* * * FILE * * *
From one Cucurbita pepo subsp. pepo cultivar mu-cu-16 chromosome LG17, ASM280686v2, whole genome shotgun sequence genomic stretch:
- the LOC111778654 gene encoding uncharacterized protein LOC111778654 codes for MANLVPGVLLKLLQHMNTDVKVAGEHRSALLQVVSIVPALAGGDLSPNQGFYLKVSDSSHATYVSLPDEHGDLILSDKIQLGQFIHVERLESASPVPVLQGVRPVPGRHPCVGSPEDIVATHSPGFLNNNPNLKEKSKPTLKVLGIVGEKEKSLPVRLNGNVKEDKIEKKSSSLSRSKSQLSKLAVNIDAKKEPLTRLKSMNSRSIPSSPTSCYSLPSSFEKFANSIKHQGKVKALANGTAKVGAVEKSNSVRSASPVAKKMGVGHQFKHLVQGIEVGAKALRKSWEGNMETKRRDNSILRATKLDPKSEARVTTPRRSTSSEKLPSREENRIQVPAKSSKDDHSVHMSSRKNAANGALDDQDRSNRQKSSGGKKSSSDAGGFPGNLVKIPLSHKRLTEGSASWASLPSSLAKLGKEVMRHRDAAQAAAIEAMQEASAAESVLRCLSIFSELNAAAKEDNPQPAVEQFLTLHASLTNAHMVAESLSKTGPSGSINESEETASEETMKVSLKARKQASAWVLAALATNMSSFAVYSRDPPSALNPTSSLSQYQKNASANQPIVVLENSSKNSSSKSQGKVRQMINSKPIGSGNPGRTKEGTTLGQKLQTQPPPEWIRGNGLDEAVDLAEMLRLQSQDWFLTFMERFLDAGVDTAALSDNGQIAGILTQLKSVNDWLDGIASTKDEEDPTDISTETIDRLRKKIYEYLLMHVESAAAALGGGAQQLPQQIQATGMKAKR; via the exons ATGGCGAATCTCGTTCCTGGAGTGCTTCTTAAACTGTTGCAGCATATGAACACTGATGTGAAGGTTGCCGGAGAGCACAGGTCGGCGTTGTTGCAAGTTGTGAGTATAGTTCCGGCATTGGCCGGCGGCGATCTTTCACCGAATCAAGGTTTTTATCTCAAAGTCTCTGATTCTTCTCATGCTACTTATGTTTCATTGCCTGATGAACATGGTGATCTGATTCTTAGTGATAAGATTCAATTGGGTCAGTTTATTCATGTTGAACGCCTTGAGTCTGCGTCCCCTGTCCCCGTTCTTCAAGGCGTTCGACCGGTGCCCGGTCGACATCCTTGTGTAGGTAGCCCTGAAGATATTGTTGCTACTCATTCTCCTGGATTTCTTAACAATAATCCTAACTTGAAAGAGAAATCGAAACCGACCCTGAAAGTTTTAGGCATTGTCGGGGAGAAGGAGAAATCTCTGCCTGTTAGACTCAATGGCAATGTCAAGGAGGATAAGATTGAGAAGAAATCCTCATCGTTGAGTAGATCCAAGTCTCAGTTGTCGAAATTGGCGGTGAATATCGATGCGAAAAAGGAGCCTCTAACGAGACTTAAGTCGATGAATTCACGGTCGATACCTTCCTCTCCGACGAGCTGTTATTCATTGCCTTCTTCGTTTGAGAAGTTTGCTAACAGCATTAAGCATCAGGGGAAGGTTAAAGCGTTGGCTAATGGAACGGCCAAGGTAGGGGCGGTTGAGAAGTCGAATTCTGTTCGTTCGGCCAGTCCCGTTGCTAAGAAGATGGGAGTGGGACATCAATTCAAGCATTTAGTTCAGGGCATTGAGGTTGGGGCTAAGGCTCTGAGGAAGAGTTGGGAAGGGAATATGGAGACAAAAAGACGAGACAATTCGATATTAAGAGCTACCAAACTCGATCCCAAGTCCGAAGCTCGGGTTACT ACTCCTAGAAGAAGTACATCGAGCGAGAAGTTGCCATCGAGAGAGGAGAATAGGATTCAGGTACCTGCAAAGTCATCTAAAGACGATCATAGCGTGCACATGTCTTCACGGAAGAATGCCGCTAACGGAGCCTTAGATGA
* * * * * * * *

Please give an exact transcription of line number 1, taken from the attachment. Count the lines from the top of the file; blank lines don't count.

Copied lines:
From one Cucurbita pepo subsp. pepo cultivar mu-cu-16 chromosome LG17, ASM280686v2, whole genome shotgun sequence genomic stretch: